Variation in gene content among geographically diverse Sulfolobus isolates2008In: Environmental Microbiology, ISSN 1462-2912, E-ISSN 1462-2920, Vol. 10, no 1, p. 137-146Article in journal (Refereed)
    Abstract [en]

    The ability of competitive (i.e., comparative) genomic hybridization (CGH) to assess similarity across entire microbial genomes suggests that it should reveal diversification within and between natural populations of free-living prokaryotes. We used CGH to measure relatedness of genomes drawn from Sulfolobus populations that had been shown in a previous study to be diversified along geographical lines. Eight isolates representing a wide range of spatial separation were compared with respect to gene-specific tags based on a closely related reference strain (Sulfolobus solfataricus P2). For the purpose of assessing genetic divergence, 232 loci identified as polymorphic were assigned one of two alleles based on the corresponding fluorescence intensities from the arrays. Clustering of these binary genotypes was stable with respect to changes in the threshold and similarity criteria, and most of the groupings were consistent with an isolation-by-distance model of diversification. These results indicate that increasing spatial separation of geothermal sites correlates not only with minor sequence polymorphisms in conserved genes of Sulfolobus (demonstrated in the previous study), but also with the regions of difference (RDs) that occur between genomes of conspecifics. In view of the abundance of RDs in prokaryotic genomes and the relevance that some RDs may have for ecological adaptation, the results further suggest that CGH on microarrays may have advantages for investigating patterns of diversification in other free-living archaea and bacteria.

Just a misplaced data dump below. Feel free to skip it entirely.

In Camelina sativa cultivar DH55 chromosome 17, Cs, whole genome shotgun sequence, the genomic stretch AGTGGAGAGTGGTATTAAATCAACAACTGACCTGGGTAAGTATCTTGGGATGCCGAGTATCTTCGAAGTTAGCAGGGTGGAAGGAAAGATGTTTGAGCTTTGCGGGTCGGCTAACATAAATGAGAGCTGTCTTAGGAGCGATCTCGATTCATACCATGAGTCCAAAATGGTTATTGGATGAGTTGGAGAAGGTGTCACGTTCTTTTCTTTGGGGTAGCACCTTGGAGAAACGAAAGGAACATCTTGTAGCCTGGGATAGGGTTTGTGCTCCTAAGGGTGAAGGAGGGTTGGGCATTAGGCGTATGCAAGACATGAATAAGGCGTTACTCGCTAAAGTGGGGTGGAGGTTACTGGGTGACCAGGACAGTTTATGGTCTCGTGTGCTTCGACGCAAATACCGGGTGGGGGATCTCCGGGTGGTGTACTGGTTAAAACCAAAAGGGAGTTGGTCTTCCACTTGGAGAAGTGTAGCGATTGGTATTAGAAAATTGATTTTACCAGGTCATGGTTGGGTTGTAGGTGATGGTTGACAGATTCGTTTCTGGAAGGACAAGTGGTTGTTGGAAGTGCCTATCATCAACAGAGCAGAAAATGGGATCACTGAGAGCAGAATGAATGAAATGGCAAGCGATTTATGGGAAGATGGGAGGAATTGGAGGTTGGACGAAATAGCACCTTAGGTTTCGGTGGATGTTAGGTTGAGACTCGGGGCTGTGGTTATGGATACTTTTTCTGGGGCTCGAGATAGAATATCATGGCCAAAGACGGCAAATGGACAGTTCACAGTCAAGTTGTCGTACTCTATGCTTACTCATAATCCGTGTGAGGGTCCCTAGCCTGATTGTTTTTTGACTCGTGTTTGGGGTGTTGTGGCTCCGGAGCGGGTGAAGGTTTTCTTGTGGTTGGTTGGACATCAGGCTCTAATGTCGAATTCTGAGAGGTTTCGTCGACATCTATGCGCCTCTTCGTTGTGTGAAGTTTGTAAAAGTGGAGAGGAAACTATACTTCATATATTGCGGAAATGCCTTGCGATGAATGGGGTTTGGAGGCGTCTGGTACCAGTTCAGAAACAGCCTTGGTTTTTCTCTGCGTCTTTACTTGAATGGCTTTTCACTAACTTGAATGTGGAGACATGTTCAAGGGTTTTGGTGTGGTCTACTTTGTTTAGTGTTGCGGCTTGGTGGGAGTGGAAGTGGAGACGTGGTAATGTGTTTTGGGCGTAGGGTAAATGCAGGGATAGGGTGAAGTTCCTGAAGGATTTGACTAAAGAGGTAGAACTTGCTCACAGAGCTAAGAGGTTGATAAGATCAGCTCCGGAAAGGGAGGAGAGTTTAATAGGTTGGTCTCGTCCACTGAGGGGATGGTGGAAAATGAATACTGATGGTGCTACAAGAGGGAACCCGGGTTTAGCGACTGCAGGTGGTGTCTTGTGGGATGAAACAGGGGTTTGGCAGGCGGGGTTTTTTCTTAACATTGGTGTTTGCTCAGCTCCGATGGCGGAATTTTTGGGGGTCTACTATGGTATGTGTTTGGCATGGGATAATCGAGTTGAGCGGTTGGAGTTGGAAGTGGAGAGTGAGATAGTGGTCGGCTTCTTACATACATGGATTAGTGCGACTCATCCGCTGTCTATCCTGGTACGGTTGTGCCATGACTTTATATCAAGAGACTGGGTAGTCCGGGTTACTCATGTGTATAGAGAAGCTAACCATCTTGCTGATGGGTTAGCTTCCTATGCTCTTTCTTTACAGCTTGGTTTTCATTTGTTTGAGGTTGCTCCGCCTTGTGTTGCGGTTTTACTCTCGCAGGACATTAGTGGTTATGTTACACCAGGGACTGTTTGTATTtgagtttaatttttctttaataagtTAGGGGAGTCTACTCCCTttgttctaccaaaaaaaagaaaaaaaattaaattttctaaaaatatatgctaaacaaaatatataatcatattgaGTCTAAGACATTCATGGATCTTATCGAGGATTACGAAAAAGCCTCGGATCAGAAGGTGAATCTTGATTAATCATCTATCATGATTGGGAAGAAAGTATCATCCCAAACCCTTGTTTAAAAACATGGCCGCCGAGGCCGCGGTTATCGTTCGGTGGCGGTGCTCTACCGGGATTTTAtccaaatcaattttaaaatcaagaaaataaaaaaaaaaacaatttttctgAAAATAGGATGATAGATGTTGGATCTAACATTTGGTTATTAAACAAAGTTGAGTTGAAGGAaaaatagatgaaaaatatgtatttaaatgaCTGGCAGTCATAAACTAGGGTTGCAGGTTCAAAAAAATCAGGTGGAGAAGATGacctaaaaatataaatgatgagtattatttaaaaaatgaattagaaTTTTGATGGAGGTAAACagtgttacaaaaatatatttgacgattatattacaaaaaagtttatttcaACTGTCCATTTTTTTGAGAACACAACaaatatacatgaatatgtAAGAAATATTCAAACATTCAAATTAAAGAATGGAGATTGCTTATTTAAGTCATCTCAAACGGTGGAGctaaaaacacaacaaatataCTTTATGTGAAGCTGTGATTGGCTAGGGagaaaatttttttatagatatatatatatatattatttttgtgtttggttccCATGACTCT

• 15. Henche, Anna-Lena
    et al.
    Ghosh, Abhrajyoti
    Yu, Xiong
    Jeske, Torsten
    Uppsala University, Disciplinary Domain of Science and Technology, Biology, Department of Ecology and Genetics, Limnology.
    Egelman, Edward
    Albers, Sonja-Verena
    Structure and function of the adhesive type IV pilus of Sulfolobus acidocaldarius2012In: Environmental Microbiology, ISSN 1462-2912, E-ISSN 1462-2920, Vol. 14, no 12, p. 3188-3202Article in journal (Refereed)
    Abstract [en]